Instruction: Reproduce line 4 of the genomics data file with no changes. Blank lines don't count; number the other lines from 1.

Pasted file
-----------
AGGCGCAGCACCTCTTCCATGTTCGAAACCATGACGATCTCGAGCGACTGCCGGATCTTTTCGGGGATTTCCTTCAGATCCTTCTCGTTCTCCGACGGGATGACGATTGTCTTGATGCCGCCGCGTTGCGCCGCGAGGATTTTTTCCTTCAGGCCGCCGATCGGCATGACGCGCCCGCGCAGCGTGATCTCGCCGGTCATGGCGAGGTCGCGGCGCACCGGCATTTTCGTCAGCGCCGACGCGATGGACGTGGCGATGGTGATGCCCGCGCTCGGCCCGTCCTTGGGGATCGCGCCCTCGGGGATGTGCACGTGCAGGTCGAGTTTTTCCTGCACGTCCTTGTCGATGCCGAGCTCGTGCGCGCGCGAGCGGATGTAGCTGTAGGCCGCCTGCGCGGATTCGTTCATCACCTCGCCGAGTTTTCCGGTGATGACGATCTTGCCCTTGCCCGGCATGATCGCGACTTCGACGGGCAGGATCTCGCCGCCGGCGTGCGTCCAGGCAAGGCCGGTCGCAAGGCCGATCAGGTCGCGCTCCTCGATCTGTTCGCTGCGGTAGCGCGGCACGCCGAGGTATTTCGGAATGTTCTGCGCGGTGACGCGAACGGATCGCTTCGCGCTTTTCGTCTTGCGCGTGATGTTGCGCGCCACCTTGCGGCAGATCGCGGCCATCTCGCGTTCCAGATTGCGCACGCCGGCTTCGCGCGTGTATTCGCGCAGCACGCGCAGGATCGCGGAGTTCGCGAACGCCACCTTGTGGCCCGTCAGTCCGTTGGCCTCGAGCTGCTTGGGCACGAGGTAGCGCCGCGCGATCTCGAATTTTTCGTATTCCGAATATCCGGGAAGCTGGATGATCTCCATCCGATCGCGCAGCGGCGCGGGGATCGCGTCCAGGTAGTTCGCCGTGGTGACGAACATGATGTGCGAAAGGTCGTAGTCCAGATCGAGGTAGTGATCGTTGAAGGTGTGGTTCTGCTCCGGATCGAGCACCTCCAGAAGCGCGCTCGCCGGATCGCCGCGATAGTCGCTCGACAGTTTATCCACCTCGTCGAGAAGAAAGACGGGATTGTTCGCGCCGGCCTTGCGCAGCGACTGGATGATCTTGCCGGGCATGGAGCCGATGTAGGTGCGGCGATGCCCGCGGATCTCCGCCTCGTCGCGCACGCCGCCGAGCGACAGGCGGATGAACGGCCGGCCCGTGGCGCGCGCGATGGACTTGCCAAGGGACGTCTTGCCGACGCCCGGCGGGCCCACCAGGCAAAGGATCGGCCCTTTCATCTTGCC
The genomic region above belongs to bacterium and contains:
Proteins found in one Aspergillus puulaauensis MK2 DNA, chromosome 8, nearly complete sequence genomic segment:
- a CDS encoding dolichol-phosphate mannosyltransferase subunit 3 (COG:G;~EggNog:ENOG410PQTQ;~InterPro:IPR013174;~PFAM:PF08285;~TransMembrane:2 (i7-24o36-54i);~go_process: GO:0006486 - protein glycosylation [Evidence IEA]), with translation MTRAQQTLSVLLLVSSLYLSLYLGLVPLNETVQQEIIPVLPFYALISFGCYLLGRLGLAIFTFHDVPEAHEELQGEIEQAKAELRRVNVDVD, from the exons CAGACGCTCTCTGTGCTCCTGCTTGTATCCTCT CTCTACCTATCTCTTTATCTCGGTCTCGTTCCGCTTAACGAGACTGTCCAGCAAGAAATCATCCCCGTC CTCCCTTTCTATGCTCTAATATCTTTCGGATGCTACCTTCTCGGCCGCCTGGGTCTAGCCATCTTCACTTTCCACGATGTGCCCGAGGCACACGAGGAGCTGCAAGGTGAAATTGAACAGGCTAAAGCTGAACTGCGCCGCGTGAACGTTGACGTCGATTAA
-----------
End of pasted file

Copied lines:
- a CDS encoding dolichol-phosphate mannosyltransferase subunit 3 (COG:G;~EggNog:ENOG410PQTQ;~InterPro:IPR013174;~PFAM:PF08285;~TransMembrane:2 (i7-24o36-54i);~go_process: GO:0006486 - protein glycosylation [Evidence IEA]), with translation MTRAQQTLSVLLLVSSLYLSLYLGLVPLNETVQQEIIPVLPFYALISFGCYLLGRLGLAIFTFHDVPEAHEELQGEIEQAKAELRRVNVDVD, from the exons CAGACGCTCTCTGTGCTCCTGCTTGTATCCTCT CTCTACCTATCTCTTTATCTCGGTCTCGTTCCGCTTAACGAGACTGTCCAGCAAGAAATCATCCCCGTC CTCCCTTTCTATGCTCTAATATCTTTCGGATGCTACCTTCTCGGCCGCCTGGGTCTAGCCATCTTCACTTTCCACGATGTGCCCGAGGCACACGAGGAGCTGCAAGGTGAAATTGAACAGGCTAAAGCTGAACTGCGCCGCGTGAACGTTGACGTCGATTAA